Discourses of Creativity in Shanghai

Andi Burris

Research output: ThesisDoctoral Thesis

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Creativity is celebrated for its ability to generate economic growth, but despite the strong GDP growth in China in the last two decades, Chinese workers are often assessed as less creative than their Western counterparts. This lesser level of creativity is usually attributed by observers to the influence of culture, education, and political history.  However, these influences are not static in China's rapidly changing economic landscape and neither do Chinese workers uniformly accept the assessment of themselves as less creative. Furthermore the thriving cultural industries in China's cities demonstrate a profusion of indigenous creativity, yet the idea that Chinese people are less creative seems to be an enduring one amongst critics. This thesis investigates the meanings associated with creativity, with a view to understanding the Chinese workers are perceived as less creative than Westerners. Based on ethnographic work carried out in Shanghai, this thesis argues that the creativity discourses are deployed as a means to mobilise the workforce and transform workers into self-governing employees and obedient corporate subjects (Foucault, 1999).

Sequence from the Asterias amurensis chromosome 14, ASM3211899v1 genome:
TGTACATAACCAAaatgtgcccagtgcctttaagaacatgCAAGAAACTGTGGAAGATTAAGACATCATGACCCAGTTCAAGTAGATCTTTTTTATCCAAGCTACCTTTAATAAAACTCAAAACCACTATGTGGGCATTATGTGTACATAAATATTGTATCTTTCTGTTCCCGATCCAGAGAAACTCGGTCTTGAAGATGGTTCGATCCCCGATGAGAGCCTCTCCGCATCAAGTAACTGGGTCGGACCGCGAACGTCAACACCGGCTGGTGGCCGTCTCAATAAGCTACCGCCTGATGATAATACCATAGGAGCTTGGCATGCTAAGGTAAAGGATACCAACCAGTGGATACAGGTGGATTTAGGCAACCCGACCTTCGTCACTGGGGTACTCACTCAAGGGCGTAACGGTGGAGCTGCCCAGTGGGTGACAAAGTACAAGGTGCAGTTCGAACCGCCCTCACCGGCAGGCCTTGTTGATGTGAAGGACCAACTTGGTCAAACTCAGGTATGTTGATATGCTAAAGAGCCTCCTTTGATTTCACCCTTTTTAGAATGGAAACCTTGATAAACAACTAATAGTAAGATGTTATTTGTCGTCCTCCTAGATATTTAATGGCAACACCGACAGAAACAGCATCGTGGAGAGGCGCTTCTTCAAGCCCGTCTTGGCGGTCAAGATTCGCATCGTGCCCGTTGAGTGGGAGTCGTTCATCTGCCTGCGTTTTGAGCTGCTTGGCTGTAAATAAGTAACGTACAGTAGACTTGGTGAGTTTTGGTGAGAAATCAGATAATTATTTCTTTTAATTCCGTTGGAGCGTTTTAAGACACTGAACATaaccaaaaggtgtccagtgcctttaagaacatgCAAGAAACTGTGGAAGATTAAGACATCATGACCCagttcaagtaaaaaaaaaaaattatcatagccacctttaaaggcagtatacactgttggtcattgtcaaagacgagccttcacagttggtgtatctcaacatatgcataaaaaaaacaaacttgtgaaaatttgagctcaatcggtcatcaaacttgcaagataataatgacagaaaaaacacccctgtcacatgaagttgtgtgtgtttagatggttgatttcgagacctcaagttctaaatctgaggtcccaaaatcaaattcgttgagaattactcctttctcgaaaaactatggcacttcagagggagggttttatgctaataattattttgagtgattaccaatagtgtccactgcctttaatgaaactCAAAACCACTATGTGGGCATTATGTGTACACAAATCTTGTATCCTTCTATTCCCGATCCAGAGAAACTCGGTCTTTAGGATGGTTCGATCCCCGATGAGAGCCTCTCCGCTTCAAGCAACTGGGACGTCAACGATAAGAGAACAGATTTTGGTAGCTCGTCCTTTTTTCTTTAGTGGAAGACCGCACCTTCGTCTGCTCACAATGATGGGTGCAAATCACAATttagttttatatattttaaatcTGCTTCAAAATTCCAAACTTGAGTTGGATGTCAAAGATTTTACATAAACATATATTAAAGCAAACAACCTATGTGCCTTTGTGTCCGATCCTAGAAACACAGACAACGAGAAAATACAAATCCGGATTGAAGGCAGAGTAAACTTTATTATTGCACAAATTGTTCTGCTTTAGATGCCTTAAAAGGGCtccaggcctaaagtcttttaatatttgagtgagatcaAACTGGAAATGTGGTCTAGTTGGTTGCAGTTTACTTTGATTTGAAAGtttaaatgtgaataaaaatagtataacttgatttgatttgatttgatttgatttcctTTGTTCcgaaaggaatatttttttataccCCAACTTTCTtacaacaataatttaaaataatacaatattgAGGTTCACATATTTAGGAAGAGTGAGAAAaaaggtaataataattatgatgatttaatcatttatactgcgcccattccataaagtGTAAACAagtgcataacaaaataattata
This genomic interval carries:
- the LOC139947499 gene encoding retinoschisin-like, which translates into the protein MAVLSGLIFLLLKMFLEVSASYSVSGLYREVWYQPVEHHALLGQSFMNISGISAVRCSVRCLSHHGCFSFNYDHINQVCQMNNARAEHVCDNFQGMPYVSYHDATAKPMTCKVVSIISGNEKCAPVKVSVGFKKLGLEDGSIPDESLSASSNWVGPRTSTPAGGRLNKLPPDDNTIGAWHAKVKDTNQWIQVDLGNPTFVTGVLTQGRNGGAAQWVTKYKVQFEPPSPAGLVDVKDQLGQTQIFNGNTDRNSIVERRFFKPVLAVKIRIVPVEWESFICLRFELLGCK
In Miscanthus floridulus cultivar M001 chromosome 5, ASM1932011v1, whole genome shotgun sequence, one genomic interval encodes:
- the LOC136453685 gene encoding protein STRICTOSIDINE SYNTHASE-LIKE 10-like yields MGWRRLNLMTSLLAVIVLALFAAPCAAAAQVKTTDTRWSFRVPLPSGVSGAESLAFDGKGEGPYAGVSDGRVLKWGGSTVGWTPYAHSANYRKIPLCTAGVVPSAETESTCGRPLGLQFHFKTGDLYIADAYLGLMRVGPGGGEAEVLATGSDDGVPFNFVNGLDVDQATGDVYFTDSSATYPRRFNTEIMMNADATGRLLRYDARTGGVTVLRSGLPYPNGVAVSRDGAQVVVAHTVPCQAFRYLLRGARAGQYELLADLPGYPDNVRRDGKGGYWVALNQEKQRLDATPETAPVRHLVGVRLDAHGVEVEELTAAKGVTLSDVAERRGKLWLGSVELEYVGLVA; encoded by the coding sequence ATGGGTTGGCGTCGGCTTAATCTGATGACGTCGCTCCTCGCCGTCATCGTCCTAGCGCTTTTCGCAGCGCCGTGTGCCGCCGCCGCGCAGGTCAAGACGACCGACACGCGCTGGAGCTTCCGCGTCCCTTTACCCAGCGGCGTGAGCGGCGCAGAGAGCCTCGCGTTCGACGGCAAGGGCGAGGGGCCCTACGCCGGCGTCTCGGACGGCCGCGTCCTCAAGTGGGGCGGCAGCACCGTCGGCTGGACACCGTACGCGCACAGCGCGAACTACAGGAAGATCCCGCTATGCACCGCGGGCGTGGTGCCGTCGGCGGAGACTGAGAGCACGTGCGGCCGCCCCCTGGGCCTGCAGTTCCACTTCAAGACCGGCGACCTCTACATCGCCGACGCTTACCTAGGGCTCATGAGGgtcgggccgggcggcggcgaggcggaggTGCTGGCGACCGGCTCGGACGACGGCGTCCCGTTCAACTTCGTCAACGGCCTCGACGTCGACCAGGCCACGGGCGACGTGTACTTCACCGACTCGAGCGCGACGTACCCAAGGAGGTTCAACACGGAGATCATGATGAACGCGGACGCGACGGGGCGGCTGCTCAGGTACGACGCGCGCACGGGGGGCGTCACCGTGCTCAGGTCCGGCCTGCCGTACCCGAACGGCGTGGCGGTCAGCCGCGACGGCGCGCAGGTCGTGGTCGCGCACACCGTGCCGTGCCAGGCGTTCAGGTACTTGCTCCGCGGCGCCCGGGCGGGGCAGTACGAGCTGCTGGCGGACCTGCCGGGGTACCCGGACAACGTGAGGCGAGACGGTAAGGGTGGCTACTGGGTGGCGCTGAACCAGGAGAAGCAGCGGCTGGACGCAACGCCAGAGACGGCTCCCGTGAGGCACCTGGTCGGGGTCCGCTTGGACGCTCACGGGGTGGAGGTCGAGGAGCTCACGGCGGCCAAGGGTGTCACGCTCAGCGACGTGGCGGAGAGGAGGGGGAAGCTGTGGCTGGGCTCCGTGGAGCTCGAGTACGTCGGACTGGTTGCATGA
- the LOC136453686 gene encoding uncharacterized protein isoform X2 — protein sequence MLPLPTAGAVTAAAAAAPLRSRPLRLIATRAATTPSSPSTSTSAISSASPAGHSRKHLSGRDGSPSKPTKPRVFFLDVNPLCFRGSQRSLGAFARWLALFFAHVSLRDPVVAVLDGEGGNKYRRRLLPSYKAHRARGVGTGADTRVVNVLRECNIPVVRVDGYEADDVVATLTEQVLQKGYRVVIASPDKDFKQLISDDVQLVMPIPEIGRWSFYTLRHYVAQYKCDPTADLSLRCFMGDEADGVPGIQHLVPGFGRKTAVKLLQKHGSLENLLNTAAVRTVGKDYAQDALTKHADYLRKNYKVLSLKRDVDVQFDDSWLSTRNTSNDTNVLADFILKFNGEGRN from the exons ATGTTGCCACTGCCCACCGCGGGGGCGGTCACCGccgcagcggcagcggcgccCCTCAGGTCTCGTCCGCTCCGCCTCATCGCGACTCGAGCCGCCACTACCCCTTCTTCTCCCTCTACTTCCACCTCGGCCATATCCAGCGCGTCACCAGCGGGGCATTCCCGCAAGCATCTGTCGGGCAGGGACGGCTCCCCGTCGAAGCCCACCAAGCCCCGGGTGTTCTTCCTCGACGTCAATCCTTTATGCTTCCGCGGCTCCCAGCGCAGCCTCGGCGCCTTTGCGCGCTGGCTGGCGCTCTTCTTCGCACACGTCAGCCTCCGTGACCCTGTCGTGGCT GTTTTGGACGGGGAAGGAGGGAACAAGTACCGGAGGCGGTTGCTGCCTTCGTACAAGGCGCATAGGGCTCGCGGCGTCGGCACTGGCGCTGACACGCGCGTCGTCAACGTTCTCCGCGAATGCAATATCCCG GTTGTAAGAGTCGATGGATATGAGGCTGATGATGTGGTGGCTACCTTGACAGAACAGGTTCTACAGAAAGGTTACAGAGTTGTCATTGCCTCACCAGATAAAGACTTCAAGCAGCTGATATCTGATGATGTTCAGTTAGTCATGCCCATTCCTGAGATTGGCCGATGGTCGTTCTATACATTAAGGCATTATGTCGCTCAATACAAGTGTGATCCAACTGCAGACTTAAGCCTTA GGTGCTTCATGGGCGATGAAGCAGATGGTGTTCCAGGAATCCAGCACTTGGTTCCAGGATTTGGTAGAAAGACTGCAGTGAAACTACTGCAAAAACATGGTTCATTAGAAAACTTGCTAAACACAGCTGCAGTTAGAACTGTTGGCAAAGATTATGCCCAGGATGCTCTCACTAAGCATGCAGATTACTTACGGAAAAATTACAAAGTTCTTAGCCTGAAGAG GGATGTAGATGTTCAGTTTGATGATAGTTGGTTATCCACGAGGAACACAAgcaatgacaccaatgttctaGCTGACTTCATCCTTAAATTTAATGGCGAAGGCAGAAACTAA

Psychologists and management academics have largely approached creativity through a logical positivist lens, and in the processes, turned creativity studies into a science, although some qualitative methods have been applied in the area of innovation research (Crossan et al., 1996; Lanzara, 1999). Increasingly the study of creativity has become focused on the production of creative outputs and tied to economic objectives. This thesis develops existing knowledge on creativity by untangling the concept from productivity discourses. It focuses on two primary sites of investigation, namely the software engineering and fashion design sectors of the creative industries. I examine the meanings associated with creativity and how particular personality traits, processes, places, and products come to be considered more creative than others. I then explore the strategies applied by indigenous workers, students, and parents in responding to the dominant creativity discourses. I also make a further theoretical contribution to creativity scholarship by introducing an alternate way of conceptualising creativity that includes multiple perspectives.
Original languageEnglish
Awarding Institution
  • Royal Holloway, University of London
Award date11 May 2016
Publication statusUnpublished - 2016


  • Creativity
  • Postcolonialism
  • cross-cultural management
  • Creative Industries
  • Foucault
  • Said, Edward
  • international business
  • offshoring
  • higher education research

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